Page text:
Charges dropped against 30 HIV positive gay men


charges-dropped-against-30-hiv-positive-gay-menActivists have welcomed news that criminal charges have been dropped against 30 gay men living with HIV for having sex without a condom in the Czech Republic.

Last week, local media reported that state prosecutors had withdrawn the charges due to lack of evidence.

It was first revealed in February that Prague’s Public Health Authority had initiated criminal investigations against the men after they were diagnosed with other sexually transmitted infections.

This was seen as evidence by officials that the men had engaged in sex without a condom whilst knowing that they were HIV positive.

They faced up to 10 years in jail if found guilty of knowingly spreading an infectious disease, which is illegal in the country.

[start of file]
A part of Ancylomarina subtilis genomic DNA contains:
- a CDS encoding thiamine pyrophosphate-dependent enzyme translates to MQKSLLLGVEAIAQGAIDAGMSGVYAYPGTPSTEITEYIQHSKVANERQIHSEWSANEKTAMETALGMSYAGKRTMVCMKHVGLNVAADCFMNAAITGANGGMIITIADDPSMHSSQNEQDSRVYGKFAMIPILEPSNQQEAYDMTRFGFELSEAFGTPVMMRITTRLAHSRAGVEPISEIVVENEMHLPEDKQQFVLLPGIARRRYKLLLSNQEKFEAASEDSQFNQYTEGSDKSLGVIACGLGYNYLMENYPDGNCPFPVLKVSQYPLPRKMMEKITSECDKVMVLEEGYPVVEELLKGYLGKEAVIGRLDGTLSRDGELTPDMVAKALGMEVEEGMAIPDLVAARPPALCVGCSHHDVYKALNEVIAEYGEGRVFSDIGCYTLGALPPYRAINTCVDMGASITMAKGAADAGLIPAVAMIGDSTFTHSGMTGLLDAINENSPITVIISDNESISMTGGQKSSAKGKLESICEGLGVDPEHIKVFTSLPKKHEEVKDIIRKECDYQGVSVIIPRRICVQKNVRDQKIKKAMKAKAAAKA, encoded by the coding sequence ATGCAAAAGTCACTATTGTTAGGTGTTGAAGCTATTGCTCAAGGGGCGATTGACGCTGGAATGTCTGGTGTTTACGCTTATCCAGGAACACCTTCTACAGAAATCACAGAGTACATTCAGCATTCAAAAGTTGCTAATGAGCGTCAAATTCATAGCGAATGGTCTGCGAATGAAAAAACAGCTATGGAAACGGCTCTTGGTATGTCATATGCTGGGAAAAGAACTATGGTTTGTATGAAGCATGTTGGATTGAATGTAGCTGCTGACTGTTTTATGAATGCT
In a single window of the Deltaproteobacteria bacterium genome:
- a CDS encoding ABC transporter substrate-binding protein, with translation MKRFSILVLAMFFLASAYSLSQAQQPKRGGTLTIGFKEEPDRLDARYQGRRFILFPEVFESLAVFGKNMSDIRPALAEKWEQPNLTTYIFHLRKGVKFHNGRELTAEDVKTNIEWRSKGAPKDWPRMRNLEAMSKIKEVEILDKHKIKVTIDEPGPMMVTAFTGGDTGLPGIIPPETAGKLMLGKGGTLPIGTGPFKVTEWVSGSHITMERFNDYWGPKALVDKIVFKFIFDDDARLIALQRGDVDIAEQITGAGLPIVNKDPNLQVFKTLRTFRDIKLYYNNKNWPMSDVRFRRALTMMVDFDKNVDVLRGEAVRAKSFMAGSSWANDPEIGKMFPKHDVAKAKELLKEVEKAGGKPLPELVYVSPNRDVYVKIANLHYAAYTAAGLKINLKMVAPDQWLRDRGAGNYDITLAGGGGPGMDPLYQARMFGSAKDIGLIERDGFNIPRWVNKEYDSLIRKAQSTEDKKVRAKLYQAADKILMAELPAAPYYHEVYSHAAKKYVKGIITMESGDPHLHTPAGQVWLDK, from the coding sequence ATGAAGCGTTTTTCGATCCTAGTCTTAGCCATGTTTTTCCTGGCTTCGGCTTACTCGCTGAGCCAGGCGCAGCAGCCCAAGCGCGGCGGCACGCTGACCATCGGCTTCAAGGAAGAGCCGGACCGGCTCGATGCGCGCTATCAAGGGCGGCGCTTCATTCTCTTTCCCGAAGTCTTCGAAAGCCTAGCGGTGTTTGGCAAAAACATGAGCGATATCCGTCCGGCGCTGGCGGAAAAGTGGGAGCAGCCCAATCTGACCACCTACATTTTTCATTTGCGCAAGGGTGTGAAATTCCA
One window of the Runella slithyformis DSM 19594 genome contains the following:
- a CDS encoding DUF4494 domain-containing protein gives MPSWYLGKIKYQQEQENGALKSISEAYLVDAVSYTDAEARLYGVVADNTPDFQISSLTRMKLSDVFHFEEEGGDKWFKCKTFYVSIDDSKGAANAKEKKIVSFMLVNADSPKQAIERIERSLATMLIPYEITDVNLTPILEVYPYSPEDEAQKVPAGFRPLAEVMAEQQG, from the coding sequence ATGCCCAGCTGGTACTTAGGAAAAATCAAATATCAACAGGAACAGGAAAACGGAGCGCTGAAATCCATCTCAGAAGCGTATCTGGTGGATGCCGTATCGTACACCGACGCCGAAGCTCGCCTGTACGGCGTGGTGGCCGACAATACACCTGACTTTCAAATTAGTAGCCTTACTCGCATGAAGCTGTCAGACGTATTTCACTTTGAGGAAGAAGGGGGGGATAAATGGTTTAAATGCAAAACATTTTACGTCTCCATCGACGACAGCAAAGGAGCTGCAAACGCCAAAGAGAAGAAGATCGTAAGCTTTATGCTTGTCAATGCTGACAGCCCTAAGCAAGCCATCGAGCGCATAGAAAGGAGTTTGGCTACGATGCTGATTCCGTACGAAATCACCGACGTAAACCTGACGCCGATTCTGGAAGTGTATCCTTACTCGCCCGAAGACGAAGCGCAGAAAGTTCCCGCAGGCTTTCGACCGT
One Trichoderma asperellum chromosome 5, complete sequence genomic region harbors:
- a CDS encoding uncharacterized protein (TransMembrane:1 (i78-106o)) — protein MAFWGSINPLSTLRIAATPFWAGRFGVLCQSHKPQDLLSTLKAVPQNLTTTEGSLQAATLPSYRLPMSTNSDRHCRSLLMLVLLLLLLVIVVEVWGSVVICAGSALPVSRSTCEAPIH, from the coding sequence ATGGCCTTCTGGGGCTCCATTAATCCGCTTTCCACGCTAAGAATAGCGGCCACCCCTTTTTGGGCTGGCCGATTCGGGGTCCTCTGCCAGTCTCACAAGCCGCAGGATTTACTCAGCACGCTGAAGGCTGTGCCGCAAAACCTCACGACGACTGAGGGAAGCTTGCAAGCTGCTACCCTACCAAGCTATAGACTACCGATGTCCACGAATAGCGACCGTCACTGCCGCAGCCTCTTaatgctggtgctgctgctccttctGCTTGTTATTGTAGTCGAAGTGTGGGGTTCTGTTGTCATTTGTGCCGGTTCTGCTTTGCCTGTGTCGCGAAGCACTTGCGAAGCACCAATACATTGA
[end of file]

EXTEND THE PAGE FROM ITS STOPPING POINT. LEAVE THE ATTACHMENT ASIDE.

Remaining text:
The “draconian behaviour” of the Prague Public Health led to widespread condemnation by human rights defenders.

“I’m delighted that these charges have been dropped,” commented Matthew Hodson, Executive Director of NAM, reported Pink News. “Criminalisation of HIV is intended to prevent infections. In reality, it does no such thing.”

He pointed out that an HIV positive person under treatment with an undetectable viral load is considered to be effectively “un-infectious”.

“HIV criminalisation doesn’t prevent new HIV infections. Rather it discourages testing, stigmatises people living with HIV and supports some in believing that that the law will somehow protect them from infection and, as a result, take fewer precautions,” said Hodson.

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